Graham committed to a fully carbon-neutral Ontario by 2050, with interim goals to be set.
Tedjo says Ontario needs to be carbon neutral by 2050 at the latest, and that such a goal requires meeting ambitious targets. Those targets should be set by a new Environmental Accountability Officer, he said, who would “provide the government and the public with ongoing updates as to what our targets need to be, based on the most up to date science available.”
Hunter commited to meeting the target of a 30 percent reduction in greenhouse gas emissions below 2005 levels by 2030. She said she planned to reduce emissions by 80 per cent by 2050. That is less ambitious than the carbon-neutral pledges of both Graham and Tedjo.
Hollingsworth said she “would want to be as ambitious as possible in the context of where we will be starting halfway through 2022” given the Ford government does not appear to be making significant progress towards existing goals. She said interim targets measured at 3-year intervals would be set.
Coteau said he would “work collaboratively with the federal government to revisit our targets in 2022 and coordinate supports for job-creating, low-carbon solutions.”
Del Duca also brought Ottawa into the question, saying “the best thing we can do is work alongside the federal government to help it meet our national goals.”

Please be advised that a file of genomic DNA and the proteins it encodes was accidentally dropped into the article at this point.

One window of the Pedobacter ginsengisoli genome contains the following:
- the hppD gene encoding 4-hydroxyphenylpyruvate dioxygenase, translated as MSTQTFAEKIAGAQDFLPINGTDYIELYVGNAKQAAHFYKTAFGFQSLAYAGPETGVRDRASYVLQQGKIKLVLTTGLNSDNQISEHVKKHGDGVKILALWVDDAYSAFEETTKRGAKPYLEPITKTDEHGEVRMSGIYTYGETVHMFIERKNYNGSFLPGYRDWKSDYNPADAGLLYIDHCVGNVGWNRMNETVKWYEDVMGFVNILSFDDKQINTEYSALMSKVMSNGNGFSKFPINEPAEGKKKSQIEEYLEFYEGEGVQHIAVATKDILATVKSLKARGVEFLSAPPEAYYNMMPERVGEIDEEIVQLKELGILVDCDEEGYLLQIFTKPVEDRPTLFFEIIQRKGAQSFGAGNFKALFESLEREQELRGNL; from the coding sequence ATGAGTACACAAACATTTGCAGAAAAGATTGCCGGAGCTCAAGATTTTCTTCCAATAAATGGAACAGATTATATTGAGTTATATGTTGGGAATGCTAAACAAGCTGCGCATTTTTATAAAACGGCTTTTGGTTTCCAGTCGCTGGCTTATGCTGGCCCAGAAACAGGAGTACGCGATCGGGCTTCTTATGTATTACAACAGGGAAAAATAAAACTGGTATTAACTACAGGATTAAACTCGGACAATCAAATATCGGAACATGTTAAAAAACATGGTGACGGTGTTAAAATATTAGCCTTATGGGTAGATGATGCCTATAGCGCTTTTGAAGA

He said existing targets should stay in place and did not say whether he would target net-zero by 2050. “We need to analyze the situation to see if we can be more aggressive in combating climate change,” he said. “We should have a provincial target that is ambitious."
Part Two of the series looks at the candidates views of transit, transportation and the automotive industry, while Part Three considers the electricity system.
Planting a huge number of
Planting a huge number of trees has a number of advantages: 1) within about 5 years, each tree starts to accumulate carbon drawn from the atmosphere 2) a large number of students get summer employment by planting trees, although there are also more efficient methods of large scale planting 3) these trees can be harvested in 30 years or so, generating economic benefits. However, unless the wood from the trees is preserved, such as in the form of lumber incorporated into buildings (low cost housing would be an interesting indirect benefit), the carbon will return into the atmosphere. So, the ownership of the new forests is of relevance: whoever paid for planting and for the land where the planting is done should now own the forest and its increased value (i.e. government owned, for the purpose of producing lumber destined for low-cost housing). Nevertheless, planting new forests (i.e. removing CO2 from the atmosphere) is only a partial solution to the CO2 crisis. The other part of the solution is to decrease emissions by all sorts of other means generally grouped under the principle of increased efficiency (in heating, transportation, manufacturing, resource extraction, agriculture etc). Both methods should be used simultaneously.
What is needed to get us to a
What is needed to get us to a sustainable future is bold leadership, not timid incrementalism. Our national climate plan is broadly acknowledged to be insufficient to meet our Paris targets. Unfortunately this kind of inadequacy will still look progressive compared to Doug Ford. Enough so, I'm sure, that Ontarians will vote for one of them just to get rid of the Conservatives.